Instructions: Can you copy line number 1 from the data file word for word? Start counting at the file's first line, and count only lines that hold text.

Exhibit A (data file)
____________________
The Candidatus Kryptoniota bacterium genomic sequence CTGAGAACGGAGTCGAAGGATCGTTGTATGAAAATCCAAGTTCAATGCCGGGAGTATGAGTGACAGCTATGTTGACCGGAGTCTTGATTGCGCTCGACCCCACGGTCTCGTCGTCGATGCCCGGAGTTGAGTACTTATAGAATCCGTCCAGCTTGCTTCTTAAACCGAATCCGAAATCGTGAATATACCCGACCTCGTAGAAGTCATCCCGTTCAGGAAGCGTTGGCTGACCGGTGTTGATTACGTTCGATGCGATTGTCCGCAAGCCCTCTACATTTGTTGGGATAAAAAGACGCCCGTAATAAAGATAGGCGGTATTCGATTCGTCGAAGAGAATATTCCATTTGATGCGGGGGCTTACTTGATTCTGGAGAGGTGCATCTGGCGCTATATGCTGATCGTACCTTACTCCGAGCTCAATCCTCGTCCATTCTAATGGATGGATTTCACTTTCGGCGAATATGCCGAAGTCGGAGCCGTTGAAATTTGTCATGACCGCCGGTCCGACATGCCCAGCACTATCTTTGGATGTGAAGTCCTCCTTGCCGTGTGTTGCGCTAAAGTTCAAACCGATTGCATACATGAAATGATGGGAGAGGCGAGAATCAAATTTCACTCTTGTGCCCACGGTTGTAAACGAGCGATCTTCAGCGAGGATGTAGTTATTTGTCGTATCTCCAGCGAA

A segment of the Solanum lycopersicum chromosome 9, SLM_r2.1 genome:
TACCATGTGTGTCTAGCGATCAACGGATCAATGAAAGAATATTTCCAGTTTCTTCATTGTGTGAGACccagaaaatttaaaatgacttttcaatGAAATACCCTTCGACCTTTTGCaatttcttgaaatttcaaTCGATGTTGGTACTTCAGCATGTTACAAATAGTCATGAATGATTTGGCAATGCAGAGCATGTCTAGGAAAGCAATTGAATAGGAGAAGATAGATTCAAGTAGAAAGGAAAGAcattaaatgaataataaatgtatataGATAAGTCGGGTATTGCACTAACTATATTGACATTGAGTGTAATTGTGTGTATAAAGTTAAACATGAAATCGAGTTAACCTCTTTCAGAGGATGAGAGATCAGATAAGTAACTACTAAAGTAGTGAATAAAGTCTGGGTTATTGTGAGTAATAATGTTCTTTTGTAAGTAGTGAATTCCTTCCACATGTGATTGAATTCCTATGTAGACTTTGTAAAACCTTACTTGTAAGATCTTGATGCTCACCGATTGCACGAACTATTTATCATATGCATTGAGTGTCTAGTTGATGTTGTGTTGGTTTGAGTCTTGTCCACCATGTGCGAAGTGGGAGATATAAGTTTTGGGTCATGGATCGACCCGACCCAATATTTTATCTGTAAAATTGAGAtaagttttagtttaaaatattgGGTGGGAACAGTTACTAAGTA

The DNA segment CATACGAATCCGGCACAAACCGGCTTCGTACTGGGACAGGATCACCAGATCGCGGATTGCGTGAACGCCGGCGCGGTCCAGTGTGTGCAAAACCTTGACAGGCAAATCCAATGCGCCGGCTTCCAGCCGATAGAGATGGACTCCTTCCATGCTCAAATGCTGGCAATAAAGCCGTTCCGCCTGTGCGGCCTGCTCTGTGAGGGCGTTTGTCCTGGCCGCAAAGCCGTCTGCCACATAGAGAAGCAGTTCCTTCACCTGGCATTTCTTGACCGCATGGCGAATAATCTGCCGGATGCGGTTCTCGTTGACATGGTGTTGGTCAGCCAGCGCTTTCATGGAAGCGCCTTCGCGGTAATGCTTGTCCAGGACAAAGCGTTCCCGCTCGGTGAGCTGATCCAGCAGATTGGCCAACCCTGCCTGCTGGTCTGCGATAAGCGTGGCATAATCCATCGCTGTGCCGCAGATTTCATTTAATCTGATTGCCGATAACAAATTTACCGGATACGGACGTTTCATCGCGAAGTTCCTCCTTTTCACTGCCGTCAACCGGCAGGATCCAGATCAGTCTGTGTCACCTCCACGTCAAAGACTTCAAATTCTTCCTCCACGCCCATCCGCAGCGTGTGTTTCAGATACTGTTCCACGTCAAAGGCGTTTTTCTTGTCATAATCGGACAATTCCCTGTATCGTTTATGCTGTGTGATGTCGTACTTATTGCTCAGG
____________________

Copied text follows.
The Candidatus Kryptoniota bacterium genomic sequence CTGAGAACGGAGTCGAAGGATCGTTGTATGAAAATCCAAGTTCAATGCCGGGAGTATGAGTGACAGCTATGTTGACCGGAGTCTTGATTGCGCTCGACCCCACGGTCTCGTCGTCGATGCCCGGAGTTGAGTACTTATAGAATCCGTCCAGCTTGCTTCTTAAACCGAATCCGAAATCGTGAATATACCCGACCTCGTAGAAGTCATCCCGTTCAGGAAGCGTTGGCTGACCGGTGTTGATTACGTTCGATGCGATTGTCCGCAAGCCCTCTACATTTGTTGGGATAAAAAGACGCCCGTAATAAAGATAGGCGGTATTCGATTCGTCGAAGAGAATATTCCATTTGATGCGGGGGCTTACTTGATTCTGGAGAGGTGCATCTGGCGCTATATGCTGATCGTACCTTACTCCGAGCTCAATCCTCGTCCATTCTAATGGATGGATTTCACTTTCGGCGAATATGCCGAAGTCGGAGCCGTTGAAATTTGTCATGACCGCCGGTCCGACATGCCCAGCACTATCTTTGGATGTGAAGTCCTCCTTGCCGTGTGTTGCGCTAAAGTTCAAACCGATTGCATACATGAAATGATGGGAGAGGCGAGAATCAAATTTCACTCTTGTGCCCACGGTTGTAAACGAGCGATCTTCAGCGAGGATGTAGTTATTTGTCGTATCTCCAGCGAA